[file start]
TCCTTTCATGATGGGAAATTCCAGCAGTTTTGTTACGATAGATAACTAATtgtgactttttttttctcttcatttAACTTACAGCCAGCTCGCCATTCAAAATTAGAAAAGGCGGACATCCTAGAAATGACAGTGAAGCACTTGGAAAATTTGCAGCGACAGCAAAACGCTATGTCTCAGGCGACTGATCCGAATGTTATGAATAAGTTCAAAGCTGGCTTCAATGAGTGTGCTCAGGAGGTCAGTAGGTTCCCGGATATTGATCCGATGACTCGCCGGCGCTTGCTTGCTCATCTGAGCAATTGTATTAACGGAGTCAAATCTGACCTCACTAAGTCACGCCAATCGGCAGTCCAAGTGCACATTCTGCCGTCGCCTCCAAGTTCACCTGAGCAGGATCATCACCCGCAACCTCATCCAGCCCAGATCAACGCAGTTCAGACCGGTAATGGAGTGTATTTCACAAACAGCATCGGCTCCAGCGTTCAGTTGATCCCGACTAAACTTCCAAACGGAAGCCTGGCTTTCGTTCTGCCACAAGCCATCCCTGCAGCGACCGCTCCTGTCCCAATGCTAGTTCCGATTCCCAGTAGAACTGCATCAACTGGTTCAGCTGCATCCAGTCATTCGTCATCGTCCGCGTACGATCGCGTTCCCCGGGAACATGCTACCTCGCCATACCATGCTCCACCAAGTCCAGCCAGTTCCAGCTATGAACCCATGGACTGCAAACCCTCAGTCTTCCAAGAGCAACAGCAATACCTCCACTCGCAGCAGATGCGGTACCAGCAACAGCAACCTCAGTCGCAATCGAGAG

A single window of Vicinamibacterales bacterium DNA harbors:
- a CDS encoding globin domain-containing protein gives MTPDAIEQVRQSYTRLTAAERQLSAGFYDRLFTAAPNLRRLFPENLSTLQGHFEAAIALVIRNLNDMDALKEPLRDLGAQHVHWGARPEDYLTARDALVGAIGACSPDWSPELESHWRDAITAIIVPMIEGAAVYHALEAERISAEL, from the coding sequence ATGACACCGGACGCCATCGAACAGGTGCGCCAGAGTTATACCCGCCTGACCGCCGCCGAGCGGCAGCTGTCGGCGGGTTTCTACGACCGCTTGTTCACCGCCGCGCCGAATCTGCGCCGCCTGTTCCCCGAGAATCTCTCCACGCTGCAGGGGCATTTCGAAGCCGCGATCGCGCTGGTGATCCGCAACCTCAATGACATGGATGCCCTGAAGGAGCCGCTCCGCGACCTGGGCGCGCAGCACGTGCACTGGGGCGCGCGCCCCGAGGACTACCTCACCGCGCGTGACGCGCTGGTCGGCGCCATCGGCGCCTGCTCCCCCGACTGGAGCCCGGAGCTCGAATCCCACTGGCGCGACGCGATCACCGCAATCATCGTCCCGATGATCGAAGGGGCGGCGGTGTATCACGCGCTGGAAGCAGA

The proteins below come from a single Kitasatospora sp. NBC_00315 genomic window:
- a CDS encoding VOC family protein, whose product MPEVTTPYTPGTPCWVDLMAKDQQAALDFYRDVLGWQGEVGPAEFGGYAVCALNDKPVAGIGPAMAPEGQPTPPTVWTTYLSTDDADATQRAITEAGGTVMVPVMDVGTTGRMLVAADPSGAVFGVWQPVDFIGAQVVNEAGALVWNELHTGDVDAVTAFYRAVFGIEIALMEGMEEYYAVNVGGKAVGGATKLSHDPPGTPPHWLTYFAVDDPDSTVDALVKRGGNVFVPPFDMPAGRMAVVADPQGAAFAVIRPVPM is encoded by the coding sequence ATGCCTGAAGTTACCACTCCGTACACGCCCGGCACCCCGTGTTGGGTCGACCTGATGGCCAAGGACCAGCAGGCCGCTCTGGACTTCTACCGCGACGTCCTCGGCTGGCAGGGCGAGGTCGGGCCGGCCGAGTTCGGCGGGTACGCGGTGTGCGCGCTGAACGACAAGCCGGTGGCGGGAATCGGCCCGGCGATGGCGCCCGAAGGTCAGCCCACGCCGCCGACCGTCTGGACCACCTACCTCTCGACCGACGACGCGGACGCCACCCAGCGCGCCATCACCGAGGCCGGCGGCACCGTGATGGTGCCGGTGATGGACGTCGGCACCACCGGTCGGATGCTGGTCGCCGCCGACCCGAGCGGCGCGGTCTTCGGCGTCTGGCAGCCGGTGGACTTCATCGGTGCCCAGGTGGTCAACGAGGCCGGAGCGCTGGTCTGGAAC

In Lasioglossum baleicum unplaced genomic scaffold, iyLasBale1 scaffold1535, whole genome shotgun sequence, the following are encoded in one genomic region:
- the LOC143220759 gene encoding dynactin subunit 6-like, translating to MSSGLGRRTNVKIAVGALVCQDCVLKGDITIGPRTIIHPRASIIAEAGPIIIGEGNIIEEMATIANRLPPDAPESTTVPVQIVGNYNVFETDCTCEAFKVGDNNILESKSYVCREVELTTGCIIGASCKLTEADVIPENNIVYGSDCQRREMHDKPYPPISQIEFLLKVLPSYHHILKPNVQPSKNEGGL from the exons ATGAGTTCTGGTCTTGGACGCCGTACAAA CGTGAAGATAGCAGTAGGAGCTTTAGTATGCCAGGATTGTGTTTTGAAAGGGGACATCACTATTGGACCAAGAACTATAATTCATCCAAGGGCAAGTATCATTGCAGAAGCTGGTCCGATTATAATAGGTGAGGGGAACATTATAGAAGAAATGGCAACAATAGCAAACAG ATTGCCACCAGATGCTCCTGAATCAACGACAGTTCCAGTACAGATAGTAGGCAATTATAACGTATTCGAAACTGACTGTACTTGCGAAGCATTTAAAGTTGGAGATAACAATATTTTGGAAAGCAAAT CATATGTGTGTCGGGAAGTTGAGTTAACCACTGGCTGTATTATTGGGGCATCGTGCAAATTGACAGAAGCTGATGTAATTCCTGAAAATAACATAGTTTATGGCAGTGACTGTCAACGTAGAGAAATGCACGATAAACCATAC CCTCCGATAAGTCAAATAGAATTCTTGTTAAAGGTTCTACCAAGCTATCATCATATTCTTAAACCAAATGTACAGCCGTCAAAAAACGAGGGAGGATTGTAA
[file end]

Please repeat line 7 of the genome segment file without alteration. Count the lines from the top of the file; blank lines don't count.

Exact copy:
- the LOC143220759 gene encoding dynactin subunit 6-like, translating to MSSGLGRRTNVKIAVGALVCQDCVLKGDITIGPRTIIHPRASIIAEAGPIIIGEGNIIEEMATIANRLPPDAPESTTVPVQIVGNYNVFETDCTCEAFKVGDNNILESKSYVCREVELTTGCIIGASCKLTEADVIPENNIVYGSDCQRREMHDKPYPPISQIEFLLKVLPSYHHILKPNVQPSKNEGGL from the exons ATGAGTTCTGGTCTTGGACGCCGTACAAA CGTGAAGATAGCAGTAGGAGCTTTAGTATGCCAGGATTGTGTTTTGAAAGGGGACATCACTATTGGACCAAGAACTATAATTCATCCAAGGGCAAGTATCATTGCAGAAGCTGGTCCGATTATAATAGGTGAGGGGAACATTATAGAAGAAATGGCAACAATAGCAAACAG ATTGCCACCAGATGCTCCTGAATCAACGACAGTTCCAGTACAGATAGTAGGCAATTATAACGTATTCGAAACTGACTGTACTTGCGAAGCATTTAAAGTTGGAGATAACAATATTTTGGAAAGCAAAT CATATGTGTGTCGGGAAGTTGAGTTAACCACTGGCTGTATTATTGGGGCATCGTGCAAATTGACAGAAGCTGATGTAATTCCTGAAAATAACATAGTTTATGGCAGTGACTGTCAACGTAGAGAAATGCACGATAAACCATAC CCTCCGATAAGTCAAATAGAATTCTTGTTAAAGGTTCTACCAAGCTATCATCATATTCTTAAACCAAATGTACAGCCGTCAAAAAACGAGGGAGGATTGTAA